Crowd of hired women from the Niger Delta yesterday stormed the Federal High Court in Lagos to protest the seizure of some money belonging former President Goodluck Jonathan’s wife, Patience.
Mrs Jonathan sued the Economic and Financial Crimes Commission (EFCC) and Skye Bank over the freezing of her bank accounts.
She is demanding ₦200million damages in the fundamental rights enforcement suit, which came up before Justice Babs Kuewumi yesterday.
Mrs Jonathan said four of her frozen accounts with Skye Bank in the name of four companies have a balance of $15, 591,700 (about ₦5billion).
The companies had, on September 15, pleaded guilty to laundering the money.
They are: Pluto Property and Investment Company Ltd (represented by Friday Davis), Seagate Property Development and Investment Company Ltd (represented by Agbor Baro), Trans Ocean Property and Investment Company Ltd (represented by Dioghowori Frederick) and Avalon Global Property Development Ltd (represented by Taiwo Ebenezer).
EFCC arraigned the companies alongwith a former Special Adviser on Domestic Affairs to Jonathan, Waripamo Dudafa, a lawyer Amajuoyi Briggs and a banker, Adedamola Bolodeoku.
Dudafa, Briggs and Bolodeoku, however, pleaded not guilty to the 17-count charge.
The more than 100 women demanded the unfreezing of the accounts. Dressed in native attires of “buba and wrapper” with head gear to match, they sang in Ijaw and English.
They bore placards, some of which had inscriptions, such as: “Ijaw people are in solidarity with Jonathan”; “Unfreeze ex-president Jonathan’s wife’s account”; “We urge EFCC to abide by the rule of law” and “Women must be heard”.
Some of the women said they wondered whether it had become a crime for a woman to be rich in Nigeria.
They said Mrs Jonathan should be left alone to enjoy her “hard-earned money”.
According to them, “Mama Peace” was a hard working woman and well-to-do in her own right despite being married to a former president.
They marched towards EFCC’s vehicle as the prosecution team made to leave, singing and displaying their placards.
Many of the women said the former first lady was being victimised by the government.
The crowd remained in the court even after the case despite efforts by security operatives to usher them out.
EFCC’s lawyer Mr Rotimi Oyedepo told Justice Kuewumi that the matter was coming up for the first time. He said some of the respondents had not been served with the court’s processes. According to him, the matter was not yet “ripe for hearing”.
He said the EFCC was served with the suit on October 19 and yet to file its response, adding that the time for the commission to respond had not lapsed.
Mrs Jonathan’s counsel, Mr Granville Abbibo (SAN), urged the court to restrain EFCC from interfering with the accounts. He added that despite the service of the suit on EFCC, the agency was taking steps to undermine the court process.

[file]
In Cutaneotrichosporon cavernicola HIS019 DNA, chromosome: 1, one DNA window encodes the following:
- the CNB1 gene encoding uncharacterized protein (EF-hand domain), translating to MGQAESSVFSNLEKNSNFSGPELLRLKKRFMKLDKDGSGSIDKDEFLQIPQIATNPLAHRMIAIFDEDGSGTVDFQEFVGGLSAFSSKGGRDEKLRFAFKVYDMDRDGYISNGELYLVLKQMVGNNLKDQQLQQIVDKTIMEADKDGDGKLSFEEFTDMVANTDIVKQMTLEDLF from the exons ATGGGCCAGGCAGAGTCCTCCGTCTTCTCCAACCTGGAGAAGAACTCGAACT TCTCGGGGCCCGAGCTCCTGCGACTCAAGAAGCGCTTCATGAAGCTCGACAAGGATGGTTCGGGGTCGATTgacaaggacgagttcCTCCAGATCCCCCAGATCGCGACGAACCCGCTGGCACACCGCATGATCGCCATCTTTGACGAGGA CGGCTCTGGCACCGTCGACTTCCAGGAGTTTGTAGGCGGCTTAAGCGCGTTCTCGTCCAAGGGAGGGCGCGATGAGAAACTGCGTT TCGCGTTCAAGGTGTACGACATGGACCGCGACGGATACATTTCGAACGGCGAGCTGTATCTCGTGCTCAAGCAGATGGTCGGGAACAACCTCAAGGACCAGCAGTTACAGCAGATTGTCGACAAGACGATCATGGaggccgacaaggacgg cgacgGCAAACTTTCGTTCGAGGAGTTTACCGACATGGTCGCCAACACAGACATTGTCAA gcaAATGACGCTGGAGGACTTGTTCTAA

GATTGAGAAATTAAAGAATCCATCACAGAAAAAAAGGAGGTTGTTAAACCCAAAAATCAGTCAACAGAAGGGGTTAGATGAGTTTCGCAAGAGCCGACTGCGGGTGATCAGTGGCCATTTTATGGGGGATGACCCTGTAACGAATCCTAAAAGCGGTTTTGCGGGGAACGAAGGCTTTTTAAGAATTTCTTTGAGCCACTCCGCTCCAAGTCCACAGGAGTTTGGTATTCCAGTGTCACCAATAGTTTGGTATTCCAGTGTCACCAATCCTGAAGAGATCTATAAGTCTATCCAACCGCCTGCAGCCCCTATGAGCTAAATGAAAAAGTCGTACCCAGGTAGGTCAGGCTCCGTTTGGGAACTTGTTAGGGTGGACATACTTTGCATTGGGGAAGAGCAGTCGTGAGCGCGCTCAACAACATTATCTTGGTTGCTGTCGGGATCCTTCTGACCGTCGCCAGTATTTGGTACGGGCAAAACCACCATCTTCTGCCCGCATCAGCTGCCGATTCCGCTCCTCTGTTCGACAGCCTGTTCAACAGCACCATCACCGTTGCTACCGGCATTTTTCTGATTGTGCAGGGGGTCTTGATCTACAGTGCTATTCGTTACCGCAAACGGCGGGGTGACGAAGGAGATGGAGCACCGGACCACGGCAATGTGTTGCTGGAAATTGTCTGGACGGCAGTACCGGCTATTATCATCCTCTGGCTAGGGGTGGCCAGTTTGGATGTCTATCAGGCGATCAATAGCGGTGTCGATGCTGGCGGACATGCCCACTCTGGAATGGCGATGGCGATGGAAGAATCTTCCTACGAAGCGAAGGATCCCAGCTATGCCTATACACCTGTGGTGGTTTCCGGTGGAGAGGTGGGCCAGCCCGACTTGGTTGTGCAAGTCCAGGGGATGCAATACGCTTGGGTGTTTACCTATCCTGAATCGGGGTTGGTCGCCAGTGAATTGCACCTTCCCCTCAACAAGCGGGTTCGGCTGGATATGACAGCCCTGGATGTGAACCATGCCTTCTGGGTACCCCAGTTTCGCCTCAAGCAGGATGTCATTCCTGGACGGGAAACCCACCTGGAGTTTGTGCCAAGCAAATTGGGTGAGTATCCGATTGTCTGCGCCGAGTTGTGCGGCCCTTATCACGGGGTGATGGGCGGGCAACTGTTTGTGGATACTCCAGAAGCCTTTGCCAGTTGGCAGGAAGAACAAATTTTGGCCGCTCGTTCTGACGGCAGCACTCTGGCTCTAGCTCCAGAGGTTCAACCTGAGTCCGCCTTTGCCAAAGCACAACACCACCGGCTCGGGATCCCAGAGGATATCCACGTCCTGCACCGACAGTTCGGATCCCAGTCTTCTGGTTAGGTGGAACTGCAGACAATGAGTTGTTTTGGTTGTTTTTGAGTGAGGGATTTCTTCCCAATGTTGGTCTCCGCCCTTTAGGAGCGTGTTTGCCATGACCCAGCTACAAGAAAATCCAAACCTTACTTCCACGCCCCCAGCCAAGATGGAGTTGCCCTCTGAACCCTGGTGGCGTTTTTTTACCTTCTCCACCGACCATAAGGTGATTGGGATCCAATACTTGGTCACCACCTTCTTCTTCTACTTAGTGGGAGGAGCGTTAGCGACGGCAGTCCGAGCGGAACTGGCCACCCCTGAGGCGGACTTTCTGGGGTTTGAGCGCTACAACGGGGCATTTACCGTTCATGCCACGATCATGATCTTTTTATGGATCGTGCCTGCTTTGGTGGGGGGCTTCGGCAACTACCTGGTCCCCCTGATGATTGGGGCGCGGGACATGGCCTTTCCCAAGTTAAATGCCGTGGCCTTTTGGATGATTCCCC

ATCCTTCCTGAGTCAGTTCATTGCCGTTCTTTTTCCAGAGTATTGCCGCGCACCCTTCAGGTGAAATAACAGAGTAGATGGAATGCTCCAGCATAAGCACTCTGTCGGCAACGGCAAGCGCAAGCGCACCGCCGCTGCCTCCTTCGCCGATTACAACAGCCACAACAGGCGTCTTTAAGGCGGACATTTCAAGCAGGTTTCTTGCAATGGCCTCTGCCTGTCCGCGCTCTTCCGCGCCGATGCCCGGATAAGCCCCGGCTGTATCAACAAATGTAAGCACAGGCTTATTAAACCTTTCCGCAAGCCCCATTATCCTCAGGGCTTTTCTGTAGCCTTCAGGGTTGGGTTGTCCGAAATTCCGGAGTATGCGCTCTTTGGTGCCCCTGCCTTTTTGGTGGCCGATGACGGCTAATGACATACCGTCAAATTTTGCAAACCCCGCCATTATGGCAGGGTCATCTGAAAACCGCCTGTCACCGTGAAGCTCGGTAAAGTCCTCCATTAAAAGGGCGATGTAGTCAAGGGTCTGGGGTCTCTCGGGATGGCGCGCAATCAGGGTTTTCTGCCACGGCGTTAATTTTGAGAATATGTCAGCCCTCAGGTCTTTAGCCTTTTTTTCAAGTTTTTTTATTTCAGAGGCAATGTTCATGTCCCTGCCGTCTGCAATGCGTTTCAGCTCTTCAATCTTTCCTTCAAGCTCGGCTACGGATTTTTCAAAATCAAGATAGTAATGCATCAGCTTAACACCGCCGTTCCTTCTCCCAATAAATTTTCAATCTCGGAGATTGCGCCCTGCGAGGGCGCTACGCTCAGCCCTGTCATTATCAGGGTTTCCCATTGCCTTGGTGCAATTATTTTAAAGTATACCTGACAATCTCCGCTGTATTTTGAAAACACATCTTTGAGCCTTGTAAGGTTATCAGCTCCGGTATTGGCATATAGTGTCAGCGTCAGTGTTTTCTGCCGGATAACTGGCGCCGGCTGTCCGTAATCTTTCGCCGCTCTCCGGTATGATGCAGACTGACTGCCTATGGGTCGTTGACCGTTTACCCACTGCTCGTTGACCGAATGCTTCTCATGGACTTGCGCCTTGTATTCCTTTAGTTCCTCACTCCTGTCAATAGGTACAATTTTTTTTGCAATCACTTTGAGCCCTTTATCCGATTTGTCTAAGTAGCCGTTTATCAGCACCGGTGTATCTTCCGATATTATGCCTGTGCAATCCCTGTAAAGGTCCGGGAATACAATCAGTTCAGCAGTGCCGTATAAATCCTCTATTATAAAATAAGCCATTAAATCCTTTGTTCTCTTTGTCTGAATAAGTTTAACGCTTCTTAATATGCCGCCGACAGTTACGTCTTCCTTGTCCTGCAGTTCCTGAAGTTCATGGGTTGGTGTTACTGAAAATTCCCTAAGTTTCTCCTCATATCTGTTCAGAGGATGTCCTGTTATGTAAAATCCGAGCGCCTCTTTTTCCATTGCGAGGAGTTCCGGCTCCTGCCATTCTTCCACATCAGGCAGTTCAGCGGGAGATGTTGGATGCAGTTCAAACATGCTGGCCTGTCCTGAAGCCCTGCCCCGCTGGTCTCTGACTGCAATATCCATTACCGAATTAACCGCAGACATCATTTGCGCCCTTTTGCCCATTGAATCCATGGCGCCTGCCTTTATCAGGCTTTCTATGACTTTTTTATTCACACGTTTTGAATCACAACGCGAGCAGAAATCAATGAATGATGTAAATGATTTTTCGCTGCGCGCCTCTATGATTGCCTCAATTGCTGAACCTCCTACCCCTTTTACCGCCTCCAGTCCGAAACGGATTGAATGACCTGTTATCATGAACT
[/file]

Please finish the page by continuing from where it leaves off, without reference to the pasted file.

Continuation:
Oyedepo said the account was frozen before the suit was filed; therefore, the issue of interference does not arise.
In a supporting affidavit to the suit, Mrs Jonathan’s aide, Sammie Somiari, said Dudafa helped the former first lady to open the four accounts.
He said Dudafa, on March 22, 2010 brought two Skye Bank officers, Demola Bolodeoku and Dipo Oshodi, to meet Mrs Jonathan at home to open five accounts.
The deponent claimed Mrs Jonathan was the sole signatory to the accounts. He said after the five accounts were opened, Mrs Jonathan later discovered that Dudafa opened only one of the accounts in her name while the other four were opened in the names of companies belonging to Dudafa.
The deponent said Mrs Jonathan continued to operate the accounts even though they were not opened in her name.
Somiari said: “The applicant (Mrs Jonathan) complained about this to Honourable Dudafa, who at his prompting and instance promised to effect the change of the said accounts to the applicant’s name; and to effect this change, Honourable Dudafa brought the said bank manager, Mr. Dipo Oshodi, who purported to have effected the changes. This was about April 2014.
“The applicant is not a director, shareholder or participant in the companies named in the aforementioned four accounts.
“The bank official, Mr. Dipo Oshodi, as it would appear, did not effect or reflect the instruction of the applicant to change the said accounts to her name(s) despite repeated requests of the applicant.
“Besides, the ATM credit cards bearing the said companies’ names were brought to the applicant by Mr. Dipo Oshodi of the second respondent bank, who promised to replace them once the cards bearing the changed names were available, but he never did.
“However, since 2010 up until 2014 and thereafter, the applicant had been using the cards on the said accounts and operating the said accounts without let or hindrance.
“Even in May, June and July 2016, the applicant travelled overseas for medical treatment and was using the said credit cards abroad up until July 7, 2016 or thereabouts when the cards stopped functioning.”
In her fundamental rights action, Mrs Jonathan is urging the court to compel the EFCC to immediately remove the “No Debit Order” placed on her accounts.
She is urging the court to order Skye Bank to pay her ₦200m for what she termed a violation of her right to own personal property under Section 44 of the Constitution.
Justice Kuewumi adjourned the hearing until December 7 .